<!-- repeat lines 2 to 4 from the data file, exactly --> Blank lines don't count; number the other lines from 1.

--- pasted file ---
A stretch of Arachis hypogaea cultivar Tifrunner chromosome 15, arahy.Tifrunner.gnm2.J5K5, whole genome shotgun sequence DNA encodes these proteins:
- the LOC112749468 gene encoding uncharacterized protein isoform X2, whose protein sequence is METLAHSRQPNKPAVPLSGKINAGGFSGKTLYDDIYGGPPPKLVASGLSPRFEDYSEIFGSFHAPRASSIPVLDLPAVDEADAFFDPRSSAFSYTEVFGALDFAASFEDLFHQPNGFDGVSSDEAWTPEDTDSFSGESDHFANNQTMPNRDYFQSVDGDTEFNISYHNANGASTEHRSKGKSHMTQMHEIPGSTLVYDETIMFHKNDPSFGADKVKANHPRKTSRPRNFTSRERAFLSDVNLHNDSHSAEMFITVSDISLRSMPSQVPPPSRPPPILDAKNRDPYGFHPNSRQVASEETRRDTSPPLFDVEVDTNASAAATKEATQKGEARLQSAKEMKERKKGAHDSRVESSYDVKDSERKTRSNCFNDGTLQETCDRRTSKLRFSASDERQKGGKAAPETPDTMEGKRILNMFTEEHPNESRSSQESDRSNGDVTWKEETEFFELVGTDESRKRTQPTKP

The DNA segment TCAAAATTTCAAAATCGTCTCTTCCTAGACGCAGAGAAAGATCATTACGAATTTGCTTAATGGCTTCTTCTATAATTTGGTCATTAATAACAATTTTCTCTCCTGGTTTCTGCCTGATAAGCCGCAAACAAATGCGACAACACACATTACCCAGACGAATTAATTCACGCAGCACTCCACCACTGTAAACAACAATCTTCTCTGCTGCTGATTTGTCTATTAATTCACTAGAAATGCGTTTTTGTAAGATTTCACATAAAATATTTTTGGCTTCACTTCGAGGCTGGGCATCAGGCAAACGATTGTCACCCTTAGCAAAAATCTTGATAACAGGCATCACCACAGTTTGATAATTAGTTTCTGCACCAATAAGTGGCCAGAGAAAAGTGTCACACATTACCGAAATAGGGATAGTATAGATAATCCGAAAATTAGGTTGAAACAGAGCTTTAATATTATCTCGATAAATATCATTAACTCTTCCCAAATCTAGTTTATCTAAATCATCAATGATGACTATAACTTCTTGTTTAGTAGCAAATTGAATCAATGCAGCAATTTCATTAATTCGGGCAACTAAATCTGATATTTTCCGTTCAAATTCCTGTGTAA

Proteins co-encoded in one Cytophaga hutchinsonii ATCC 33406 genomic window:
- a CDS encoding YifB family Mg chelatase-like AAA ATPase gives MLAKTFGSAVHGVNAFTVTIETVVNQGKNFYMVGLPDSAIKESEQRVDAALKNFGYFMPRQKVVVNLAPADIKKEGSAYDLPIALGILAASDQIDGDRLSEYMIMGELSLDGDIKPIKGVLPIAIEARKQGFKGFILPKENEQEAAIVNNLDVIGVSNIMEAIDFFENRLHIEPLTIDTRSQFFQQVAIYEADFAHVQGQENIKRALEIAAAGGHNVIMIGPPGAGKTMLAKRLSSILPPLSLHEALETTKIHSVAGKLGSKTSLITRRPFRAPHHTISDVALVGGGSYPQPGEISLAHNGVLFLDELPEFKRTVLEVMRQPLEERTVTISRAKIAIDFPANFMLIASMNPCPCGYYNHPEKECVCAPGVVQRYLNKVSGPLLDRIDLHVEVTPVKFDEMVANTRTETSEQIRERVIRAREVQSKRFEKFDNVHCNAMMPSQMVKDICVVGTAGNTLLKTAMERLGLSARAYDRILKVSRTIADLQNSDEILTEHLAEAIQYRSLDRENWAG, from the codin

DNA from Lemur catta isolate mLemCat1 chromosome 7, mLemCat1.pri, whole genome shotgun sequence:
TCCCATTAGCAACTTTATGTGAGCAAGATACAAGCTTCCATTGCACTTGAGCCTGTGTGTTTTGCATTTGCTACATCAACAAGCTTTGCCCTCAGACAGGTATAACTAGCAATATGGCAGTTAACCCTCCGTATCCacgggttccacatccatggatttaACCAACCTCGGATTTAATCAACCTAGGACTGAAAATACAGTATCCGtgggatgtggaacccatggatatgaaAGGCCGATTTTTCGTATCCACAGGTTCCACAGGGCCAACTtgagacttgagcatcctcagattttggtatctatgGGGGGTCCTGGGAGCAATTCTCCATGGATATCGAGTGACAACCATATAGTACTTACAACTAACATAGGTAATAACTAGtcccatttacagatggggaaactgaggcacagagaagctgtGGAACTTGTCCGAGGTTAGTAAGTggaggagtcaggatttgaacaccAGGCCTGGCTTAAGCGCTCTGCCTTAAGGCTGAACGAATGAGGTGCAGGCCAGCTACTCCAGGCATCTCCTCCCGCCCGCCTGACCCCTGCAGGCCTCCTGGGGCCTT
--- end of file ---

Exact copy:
- the LOC112749468 gene encoding uncharacterized protein isoform X2, whose protein sequence is METLAHSRQPNKPAVPLSGKINAGGFSGKTLYDDIYGGPPPKLVASGLSPRFEDYSEIFGSFHAPRASSIPVLDLPAVDEADAFFDPRSSAFSYTEVFGALDFAASFEDLFHQPNGFDGVSSDEAWTPEDTDSFSGESDHFANNQTMPNRDYFQSVDGDTEFNISYHNANGASTEHRSKGKSHMTQMHEIPGSTLVYDETIMFHKNDPSFGADKVKANHPRKTSRPRNFTSRERAFLSDVNLHNDSHSAEMFITVSDISLRSMPSQVPPPSRPPPILDAKNRDPYGFHPNSRQVASEETRRDTSPPLFDVEVDTNASAAATKEATQKGEARLQSAKEMKERKKGAHDSRVESSYDVKDSERKTRSNCFNDGTLQETCDRRTSKLRFSASDERQKGGKAAPETPDTMEGKRILNMFTEEHPNESRSSQESDRSNGDVTWKEETEFFELVGTDESRKRTQPTKP

The DNA segment TCAAAATTTCAAAATCGTCTCTTCCTAGACGCAGAGAAAGATCATTACGAATTTGCTTAATGGCTTCTTCTATAATTTGGTCATTAATAACAATTTTCTCTCCTGGTTTCTGCCTGATAAGCCGCAAACAAATGCGACAACACACATTACCCAGACGAATTAATTCACGCAGCACTCCACCACTGTAAACAACAATCTTCTCTGCTGCTGATTTGTCTATTAATTCACTAGAAATGCGTTTTTGTAAGATTTCACATAAAATATTTTTGGCTTCACTTCGAGGCTGGGCATCAGGCAAACGATTGTCACCCTTAGCAAAAATCTTGATAACAGGCATCACCACAGTTTGATAATTAGTTTCTGCACCAATAAGTGGCCAGAGAAAAGTGTCACACATTACCGAAATAGGGATAGTATAGATAATCCGAAAATTAGGTTGAAACAGAGCTTTAATATTATCTCGATAAATATCATTAACTCTTCCCAAATCTAGTTTATCTAAATCATCAATGATGACTATAACTTCTTGTTTAGTAGCAAATTGAATCAATGCAGCAATTTCATTAATTCGGGCAACTAAATCTGATATTTTCCGTTCAAATTCCTGTGTAA

Proteins co-encoded in one Cytophaga hutchinsonii ATCC 33406 genomic window: